LABOUR HISTORY, no.125, pp.161-185, 2023 (SSCI)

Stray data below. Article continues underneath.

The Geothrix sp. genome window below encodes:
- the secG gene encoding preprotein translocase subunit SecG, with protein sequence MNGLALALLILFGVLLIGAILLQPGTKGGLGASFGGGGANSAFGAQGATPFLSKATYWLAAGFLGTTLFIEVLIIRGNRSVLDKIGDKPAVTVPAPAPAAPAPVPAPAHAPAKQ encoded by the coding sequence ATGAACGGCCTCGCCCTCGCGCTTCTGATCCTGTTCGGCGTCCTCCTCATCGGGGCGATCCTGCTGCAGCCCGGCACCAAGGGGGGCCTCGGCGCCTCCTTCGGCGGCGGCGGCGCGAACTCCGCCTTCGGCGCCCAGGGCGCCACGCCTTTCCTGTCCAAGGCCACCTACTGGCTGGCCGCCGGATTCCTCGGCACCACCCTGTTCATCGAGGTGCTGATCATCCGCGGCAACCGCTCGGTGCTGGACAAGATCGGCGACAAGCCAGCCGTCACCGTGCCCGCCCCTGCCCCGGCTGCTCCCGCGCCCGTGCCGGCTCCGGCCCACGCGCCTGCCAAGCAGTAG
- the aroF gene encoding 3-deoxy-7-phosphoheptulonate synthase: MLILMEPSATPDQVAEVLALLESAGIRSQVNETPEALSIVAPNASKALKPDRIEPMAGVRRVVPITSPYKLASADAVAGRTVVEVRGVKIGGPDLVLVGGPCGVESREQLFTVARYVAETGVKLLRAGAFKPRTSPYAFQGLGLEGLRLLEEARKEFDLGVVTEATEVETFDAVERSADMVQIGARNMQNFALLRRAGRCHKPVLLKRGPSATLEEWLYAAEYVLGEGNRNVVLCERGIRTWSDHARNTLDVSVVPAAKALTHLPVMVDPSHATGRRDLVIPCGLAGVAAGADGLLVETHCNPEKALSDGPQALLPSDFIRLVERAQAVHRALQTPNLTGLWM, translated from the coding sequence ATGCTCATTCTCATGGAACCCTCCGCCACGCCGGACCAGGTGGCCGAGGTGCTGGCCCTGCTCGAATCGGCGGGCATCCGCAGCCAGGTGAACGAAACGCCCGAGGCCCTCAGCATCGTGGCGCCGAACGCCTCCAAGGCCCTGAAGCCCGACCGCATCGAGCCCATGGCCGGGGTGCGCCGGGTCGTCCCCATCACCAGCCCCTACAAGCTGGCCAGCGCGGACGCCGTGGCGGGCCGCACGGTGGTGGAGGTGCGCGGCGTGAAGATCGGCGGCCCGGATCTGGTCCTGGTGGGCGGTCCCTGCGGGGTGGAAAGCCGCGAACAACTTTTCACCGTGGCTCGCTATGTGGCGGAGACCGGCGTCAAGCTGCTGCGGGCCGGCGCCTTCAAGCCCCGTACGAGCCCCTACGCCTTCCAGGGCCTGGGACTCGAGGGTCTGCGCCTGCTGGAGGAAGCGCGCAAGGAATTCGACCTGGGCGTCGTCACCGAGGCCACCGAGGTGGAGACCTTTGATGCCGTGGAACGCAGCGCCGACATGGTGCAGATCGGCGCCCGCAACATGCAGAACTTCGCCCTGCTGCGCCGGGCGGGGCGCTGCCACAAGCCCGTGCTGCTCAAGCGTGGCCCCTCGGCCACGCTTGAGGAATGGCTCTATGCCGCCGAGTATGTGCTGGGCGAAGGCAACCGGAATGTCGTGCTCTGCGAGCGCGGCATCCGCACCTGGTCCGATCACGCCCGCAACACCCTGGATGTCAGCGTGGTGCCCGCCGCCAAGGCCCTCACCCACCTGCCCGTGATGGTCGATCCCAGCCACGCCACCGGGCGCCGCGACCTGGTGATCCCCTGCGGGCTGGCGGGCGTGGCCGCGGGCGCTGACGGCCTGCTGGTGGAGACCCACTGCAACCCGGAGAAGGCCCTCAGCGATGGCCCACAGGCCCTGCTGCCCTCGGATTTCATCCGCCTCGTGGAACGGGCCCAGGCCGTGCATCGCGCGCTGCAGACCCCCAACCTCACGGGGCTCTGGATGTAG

The ‘power relations’ in the Ottoman Empire were gradually governmentalised and centralised through modernist reforms in the long nineteenth century. As part of this process, the practice of intramural and extramural carceral labour became an important part of the Ottoman penal system in the late empire. Although the state emphasised the rehabilitative effect of prison labour in legal regulations, many specific cases and the extramural expansion of the practice reveal that providing cheap labour was the main driving force in the Ottoman case. However, the adverse reaction of prisoners to carceral labour was just as important as the regulations, disciplinary practices, and the administrative and financial limits of the state in determining the success of the practice. By focusing on the resistance strategies of the prisoners, including desertion, writing petitions, collective walkouts, slowdowns, strikes, and pilferage, this paper aims to amplify their voices. This prisoner-centred view enables us to take a Foucauldian perspective in the context of power relations and resistance to such practices and to illustrate how prisoners, as ‘indocile bodies’, weakened the governmentality and domination of the state through many forms of ‘indocile resistance’.